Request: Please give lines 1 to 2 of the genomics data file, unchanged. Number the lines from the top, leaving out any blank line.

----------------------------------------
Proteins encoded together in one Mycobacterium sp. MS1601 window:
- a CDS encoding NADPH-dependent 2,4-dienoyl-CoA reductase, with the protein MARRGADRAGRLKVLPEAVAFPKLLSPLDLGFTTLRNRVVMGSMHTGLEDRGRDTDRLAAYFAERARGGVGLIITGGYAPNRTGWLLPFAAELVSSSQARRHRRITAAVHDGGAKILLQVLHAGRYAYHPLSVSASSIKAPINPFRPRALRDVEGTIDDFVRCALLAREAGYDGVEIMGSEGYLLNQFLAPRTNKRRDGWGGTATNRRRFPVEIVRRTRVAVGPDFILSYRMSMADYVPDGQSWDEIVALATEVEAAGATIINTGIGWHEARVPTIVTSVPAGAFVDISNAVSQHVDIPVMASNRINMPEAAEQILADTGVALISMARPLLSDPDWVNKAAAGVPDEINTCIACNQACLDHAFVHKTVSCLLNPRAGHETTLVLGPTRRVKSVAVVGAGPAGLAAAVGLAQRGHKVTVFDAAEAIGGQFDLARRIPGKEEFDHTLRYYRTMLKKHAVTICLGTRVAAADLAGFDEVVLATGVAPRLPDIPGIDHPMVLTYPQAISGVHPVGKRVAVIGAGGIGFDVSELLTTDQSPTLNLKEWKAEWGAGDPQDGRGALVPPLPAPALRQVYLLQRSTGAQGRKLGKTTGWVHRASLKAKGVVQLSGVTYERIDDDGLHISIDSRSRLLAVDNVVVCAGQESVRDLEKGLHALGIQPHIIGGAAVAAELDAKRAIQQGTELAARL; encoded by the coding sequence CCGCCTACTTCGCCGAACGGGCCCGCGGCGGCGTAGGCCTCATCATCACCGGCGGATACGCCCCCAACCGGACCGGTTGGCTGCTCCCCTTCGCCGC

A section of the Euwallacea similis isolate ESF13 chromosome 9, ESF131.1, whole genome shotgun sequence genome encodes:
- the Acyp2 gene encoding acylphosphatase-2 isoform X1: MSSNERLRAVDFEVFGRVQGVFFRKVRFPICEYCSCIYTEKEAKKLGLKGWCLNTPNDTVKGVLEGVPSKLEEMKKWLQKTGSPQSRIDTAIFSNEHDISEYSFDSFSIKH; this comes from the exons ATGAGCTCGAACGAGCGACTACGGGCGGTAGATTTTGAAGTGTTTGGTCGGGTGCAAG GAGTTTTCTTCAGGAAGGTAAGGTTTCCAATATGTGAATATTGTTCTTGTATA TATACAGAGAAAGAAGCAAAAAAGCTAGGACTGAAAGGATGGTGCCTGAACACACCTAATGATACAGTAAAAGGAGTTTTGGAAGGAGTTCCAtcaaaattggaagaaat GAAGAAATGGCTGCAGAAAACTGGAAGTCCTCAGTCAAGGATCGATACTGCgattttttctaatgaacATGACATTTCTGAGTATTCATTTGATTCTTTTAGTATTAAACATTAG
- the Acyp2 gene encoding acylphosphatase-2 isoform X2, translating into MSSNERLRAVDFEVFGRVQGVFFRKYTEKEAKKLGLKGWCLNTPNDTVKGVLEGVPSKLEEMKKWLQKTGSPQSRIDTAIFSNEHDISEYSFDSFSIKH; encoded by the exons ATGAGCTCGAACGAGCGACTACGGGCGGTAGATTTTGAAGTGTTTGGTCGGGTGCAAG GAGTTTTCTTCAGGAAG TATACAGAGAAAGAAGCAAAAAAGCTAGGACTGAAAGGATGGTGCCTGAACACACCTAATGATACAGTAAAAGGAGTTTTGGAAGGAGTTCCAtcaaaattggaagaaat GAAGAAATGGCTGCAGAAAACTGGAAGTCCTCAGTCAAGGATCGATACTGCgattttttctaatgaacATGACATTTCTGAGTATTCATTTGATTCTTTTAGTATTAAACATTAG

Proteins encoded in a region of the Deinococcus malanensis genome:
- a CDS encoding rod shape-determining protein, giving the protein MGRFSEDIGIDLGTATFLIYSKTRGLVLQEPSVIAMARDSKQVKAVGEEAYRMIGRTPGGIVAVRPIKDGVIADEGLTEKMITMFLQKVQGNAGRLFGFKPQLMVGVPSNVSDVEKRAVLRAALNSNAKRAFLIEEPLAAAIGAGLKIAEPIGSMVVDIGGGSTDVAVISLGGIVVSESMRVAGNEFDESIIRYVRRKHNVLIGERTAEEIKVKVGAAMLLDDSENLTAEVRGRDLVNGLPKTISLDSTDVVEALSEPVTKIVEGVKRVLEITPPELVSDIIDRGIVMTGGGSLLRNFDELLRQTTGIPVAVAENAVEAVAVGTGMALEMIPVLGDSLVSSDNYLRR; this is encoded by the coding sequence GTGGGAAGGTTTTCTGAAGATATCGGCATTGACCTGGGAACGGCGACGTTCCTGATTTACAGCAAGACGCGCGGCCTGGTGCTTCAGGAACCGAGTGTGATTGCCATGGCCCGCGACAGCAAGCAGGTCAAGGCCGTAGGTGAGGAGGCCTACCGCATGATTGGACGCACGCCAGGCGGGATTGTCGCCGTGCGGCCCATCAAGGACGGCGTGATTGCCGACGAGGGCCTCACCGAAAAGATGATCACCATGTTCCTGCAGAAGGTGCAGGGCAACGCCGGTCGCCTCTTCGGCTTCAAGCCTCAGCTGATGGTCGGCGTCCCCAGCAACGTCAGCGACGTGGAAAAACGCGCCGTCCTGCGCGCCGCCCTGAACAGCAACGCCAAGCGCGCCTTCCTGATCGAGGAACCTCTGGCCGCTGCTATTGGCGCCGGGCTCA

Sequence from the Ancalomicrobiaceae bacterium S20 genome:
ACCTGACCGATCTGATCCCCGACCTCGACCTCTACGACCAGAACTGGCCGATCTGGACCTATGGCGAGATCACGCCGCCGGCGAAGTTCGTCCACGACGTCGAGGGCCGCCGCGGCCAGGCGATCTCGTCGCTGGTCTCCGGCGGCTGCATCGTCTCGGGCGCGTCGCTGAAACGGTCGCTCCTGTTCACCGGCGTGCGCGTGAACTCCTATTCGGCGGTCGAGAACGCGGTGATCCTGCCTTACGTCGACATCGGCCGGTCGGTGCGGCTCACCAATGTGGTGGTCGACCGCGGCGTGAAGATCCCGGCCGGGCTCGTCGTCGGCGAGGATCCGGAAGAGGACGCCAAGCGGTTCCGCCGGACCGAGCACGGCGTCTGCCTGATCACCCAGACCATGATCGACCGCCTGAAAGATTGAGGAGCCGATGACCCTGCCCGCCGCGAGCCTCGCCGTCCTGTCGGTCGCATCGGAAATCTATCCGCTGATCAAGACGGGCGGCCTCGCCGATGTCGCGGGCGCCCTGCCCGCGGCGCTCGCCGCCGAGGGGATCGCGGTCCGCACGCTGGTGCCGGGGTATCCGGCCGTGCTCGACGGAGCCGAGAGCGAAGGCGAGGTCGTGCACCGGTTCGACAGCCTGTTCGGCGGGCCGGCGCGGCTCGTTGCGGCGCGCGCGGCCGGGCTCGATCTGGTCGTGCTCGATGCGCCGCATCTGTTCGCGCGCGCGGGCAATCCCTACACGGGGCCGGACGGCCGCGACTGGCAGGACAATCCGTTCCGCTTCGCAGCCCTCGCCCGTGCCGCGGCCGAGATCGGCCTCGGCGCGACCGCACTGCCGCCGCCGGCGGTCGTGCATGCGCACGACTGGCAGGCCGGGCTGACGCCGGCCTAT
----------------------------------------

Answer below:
Proteins encoded together in one Mycobacterium sp. MS1601 window:
- a CDS encoding NADPH-dependent 2,4-dienoyl-CoA reductase, with the protein MARRGADRAGRLKVLPEAVAFPKLLSPLDLGFTTLRNRVVMGSMHTGLEDRGRDTDRLAAYFAERARGGVGLIITGGYAPNRTGWLLPFAAELVSSSQARRHRRITAAVHDGGAKILLQVLHAGRYAYHPLSVSASSIKAPINPFRPRALRDVEGTIDDFVRCALLAREAGYDGVEIMGSEGYLLNQFLAPRTNKRRDGWGGTATNRRRFPVEIVRRTRVAVGPDFILSYRMSMADYVPDGQSWDEIVALATEVEAAGATIINTGIGWHEARVPTIVTSVPAGAFVDISNAVSQHVDIPVMASNRINMPEAAEQILADTGVALISMARPLLSDPDWVNKAAAGVPDEINTCIACNQACLDHAFVHKTVSCLLNPRAGHETTLVLGPTRRVKSVAVVGAGPAGLAAAVGLAQRGHKVTVFDAAEAIGGQFDLARRIPGKEEFDHTLRYYRTMLKKHAVTICLGTRVAAADLAGFDEVVLATGVAPRLPDIPGIDHPMVLTYPQAISGVHPVGKRVAVIGAGGIGFDVSELLTTDQSPTLNLKEWKAEWGAGDPQDGRGALVPPLPAPALRQVYLLQRSTGAQGRKLGKTTGWVHRASLKAKGVVQLSGVTYERIDDDGLHISIDSRSRLLAVDNVVVCAGQESVRDLEKGLHALGIQPHIIGGAAVAAELDAKRAIQQGTELAARL; encoded by the coding sequence CCGCCTACTTCGCCGAACGGGCCCGCGGCGGCGTAGGCCTCATCATCACCGGCGGATACGCCCCCAACCGGACCGGTTGGCTGCTCCCCTTCGCCGC